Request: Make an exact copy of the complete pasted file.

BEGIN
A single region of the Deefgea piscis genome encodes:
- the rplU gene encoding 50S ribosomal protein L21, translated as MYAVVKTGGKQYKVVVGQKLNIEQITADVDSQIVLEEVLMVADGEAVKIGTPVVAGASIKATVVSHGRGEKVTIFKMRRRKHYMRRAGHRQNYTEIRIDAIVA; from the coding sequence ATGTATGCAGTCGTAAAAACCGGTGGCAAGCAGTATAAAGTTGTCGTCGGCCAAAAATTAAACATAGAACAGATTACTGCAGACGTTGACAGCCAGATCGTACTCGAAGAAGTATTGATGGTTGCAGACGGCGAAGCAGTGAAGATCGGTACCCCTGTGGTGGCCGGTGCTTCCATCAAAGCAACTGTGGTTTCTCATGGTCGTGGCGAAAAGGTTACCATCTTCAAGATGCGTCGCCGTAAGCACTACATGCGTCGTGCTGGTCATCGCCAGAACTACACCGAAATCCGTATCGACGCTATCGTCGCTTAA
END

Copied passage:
A single region of the Deefgea piscis genome encodes:
- the rplU gene encoding 50S ribosomal protein L21, translated as MYAVVKTGGKQYKVVVGQKLNIEQITADVDSQIVLEEVLMVADGEAVKIGTPVVAGASIKATVVSHGRGEKVTIFKMRRRKHYMRRAGHRQNYTEIRIDAIVA; from the coding sequence ATGTATGCAGTCGTAAAAACCGGTGGCAAGCAGTATAAAGTTGTCGTCGGCCAAAAATTAAACATAGAACAGATTACTGCAGACGTTGACAGCCAGATCGTACTCGAAGAAGTATTGATGGTTGCAGACGGCGAAGCAGTGAAGATCGGTACCCCTGTGGTGGCCGGTGCTTCCATCAAAGCAACTGTGGTTTCTCATGGTCGTGGCGAAAAGGTTACCATCTTCAAGATGCGTCGCCGTAAGCACTACATGCGTCGTGCTGGTCATCGCCAGAACTACACCGAAATCCGTATCGACGCTATCGTCGCTTAA